minnesota

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On Wednesday, April 19, more than 50 young people met with Governor Mark Dayton as part of Water Action Day, to express their unique hopes and concerns about protecting our water resources here in Minnesota for our generation, and all those who follow.

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On Saturday, March 4, more than 200 people—mostly youth under the age of 30—took to the streets of small-town Whitewater, Wisconsin, in a March Against Pipeline Expansion.

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Members of the Indigenous Youth Ceremonial Mentoring Society—who had traveled all the way from St. Paul, Minnesota, to participate—led the march. Starting from the University of Wisconsin Whitewater campus, marchers made their way through town, down Main Street, and eventually to the scenic Cravath Lakefront Park.

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By Kendra Roedl, Minneapolis

It was at Power Shift 2013 that I first felt a strong, noticeable call to action as an activist and organizer. As a sophomore in high school, I attended as a member of my school’s environmental club, where I had been taking on more responsibility for projects like improving the recycling system in our cafeteria and getting more people to compost.

824 Minnesota youth and students gather at the beginning of the MN Youth Forward summit

 

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Thursday afternoon April 3rd, 300 protesters from across the Great Lakes region from multiple generations, marched with high spirits through the final fits of winter, to a contested case hearing, holding Enbridge on trial to re-examine the need to expand tar sands infrastructure, specifically Line 67, the Alberta Clipper, which would transport 800,000 barrels of tar sands oil per day across MN to Lake Superior.

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After three years working in the Crossroads of America I have made my way up to the Land of 10,000 Lakes. As someone who is new to Minnesota there is a bit of a learning curve for me when it comes to working in a new state. I'm not new to the youth climate movement however and I know that when opportunity knocks, you answer. Right now in Minnesota, opportunity is knocking hard.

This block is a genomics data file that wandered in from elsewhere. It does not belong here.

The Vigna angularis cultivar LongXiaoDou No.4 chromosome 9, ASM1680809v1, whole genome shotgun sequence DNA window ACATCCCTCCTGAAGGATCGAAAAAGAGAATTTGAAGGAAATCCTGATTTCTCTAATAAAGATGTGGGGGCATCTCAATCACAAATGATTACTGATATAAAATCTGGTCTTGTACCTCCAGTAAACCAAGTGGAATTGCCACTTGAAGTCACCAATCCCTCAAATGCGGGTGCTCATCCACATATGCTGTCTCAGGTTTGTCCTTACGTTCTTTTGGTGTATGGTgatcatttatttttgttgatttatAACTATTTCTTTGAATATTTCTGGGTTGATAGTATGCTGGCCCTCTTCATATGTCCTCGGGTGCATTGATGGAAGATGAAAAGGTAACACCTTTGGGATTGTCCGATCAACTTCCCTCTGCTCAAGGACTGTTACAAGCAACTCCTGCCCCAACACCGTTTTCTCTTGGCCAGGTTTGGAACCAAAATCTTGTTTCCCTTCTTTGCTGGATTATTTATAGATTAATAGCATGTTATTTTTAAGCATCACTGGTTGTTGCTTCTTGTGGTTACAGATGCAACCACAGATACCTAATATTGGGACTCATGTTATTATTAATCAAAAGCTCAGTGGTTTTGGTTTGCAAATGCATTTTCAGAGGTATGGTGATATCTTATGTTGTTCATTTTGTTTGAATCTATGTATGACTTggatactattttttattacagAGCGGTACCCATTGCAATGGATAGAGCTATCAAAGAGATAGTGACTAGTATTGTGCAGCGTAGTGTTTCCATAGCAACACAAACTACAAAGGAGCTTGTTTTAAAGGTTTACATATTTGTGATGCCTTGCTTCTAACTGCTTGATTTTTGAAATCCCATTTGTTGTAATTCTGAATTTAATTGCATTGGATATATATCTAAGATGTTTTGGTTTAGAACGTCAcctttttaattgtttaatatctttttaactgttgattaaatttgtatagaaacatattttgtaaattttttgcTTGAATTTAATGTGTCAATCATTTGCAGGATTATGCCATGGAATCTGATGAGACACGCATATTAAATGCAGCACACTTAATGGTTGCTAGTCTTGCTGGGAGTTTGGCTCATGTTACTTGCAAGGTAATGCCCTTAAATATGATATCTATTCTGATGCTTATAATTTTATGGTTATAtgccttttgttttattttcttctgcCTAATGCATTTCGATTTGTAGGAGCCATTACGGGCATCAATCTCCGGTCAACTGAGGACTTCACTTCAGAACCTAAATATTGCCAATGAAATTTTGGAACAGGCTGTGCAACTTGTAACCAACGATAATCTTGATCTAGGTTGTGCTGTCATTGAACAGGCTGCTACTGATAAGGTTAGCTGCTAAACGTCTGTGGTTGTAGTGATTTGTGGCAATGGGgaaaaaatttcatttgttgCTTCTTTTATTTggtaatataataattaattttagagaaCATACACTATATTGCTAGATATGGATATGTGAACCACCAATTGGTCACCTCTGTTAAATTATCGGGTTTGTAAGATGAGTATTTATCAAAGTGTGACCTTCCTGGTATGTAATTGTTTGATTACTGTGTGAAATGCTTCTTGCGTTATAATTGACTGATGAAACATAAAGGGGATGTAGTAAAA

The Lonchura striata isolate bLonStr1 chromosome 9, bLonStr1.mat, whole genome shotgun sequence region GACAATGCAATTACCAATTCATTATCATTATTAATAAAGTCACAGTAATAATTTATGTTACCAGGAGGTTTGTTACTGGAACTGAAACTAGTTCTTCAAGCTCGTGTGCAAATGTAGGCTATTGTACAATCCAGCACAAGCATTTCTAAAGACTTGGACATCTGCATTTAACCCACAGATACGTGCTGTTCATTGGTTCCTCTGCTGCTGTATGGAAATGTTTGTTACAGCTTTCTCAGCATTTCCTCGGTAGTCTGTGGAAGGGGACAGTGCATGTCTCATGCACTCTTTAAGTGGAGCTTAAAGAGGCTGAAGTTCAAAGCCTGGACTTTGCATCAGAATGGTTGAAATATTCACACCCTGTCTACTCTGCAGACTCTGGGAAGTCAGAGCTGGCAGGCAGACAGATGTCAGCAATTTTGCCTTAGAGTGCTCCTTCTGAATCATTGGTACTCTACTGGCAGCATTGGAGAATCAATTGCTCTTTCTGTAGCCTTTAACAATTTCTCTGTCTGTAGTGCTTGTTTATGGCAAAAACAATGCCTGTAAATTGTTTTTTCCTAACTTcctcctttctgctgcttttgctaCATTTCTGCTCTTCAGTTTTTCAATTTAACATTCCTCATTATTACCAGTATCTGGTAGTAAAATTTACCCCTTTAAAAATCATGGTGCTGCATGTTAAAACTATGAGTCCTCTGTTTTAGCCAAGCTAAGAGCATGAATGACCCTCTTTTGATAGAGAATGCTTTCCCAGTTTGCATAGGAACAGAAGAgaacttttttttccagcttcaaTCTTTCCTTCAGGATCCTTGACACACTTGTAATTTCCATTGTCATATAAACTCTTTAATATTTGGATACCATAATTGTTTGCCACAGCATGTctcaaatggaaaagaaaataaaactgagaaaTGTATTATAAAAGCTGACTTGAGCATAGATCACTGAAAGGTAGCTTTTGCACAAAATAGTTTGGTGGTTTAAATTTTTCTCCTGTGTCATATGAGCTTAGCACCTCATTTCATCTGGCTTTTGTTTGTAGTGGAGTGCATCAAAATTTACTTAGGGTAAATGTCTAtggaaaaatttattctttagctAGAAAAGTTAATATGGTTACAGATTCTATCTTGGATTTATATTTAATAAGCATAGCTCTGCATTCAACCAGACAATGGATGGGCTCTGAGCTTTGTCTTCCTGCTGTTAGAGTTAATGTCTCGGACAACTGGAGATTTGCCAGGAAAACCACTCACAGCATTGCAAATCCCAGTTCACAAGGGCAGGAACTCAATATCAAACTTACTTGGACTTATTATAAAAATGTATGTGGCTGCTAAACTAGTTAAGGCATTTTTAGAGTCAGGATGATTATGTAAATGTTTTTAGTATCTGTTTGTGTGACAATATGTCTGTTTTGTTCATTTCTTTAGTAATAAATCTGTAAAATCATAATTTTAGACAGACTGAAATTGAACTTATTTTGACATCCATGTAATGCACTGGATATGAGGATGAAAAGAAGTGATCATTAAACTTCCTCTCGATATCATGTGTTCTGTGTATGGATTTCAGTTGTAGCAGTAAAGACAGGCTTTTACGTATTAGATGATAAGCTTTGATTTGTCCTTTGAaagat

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math 01At times, momentum can feel like a rare thing, kind of an endangered species. As an organizer and youth worker, I’ve learned that it’s typical for hours of emails, meetings, and phone calls to result in smaller-than-desired attendance and engagement. Sometimes our rallies, marches, lobby days, or conferences consist of a few dedicated young advocates, and not the revolutionary multitudes that we had initially hoped for.

But on Saturday December 1st at the University of Minnesota, this was not the case. Thanks to the momentum built by 350.org’s dynamic presentation on campus the night before and by the beautifully executed organizing efforts of MN350, MN Youth Environmental Network (MNYEN), and YEA! MN, a program of the Will Steger Foundation, the Climate Math that Works conference was full of energized high-school and college students from around the state, elders, and other community members.

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"Wilderness instills us with something larger than ourselves."

-Photographer Jeff Jones, the artist whose works were displayed at a recent event I'll share insights and reflections about in the following post.

For being over 2,500 miles away from Alaska, there’s quite a lot of Minnesotans who proudly care about the Arctic environment!

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Wake up. Bike from my home in St Paul over to South Minneapolis. Meet up with other passionate people to plan how to deliver 40 free workshops on home energy efficiency to local residents. Attend a fabulously raucous group lunch and engage in a vibrant discussion on how capitalism fits into our vision of the green economy. Learn about urban bee keeping, then bike back across the shimmering Mississippi to repair donated bikes and laugh with a motley crew of community members while learning how to distinguish brake from shifter housing. Bike home under blue skies, listening to Jamie Oliver’s Food Revolution TED Talk on my MP3 player.

      

A year ago, I would have termed that a youthful fantasy born out of an head too full of wanting to do it all at once: biking and gardening and weatherizing—making a positive difference in the world while growing personally and maintaining personal well-being in the process. Now, I would call that description a Monday at Summer of Solutions Twin Cities.

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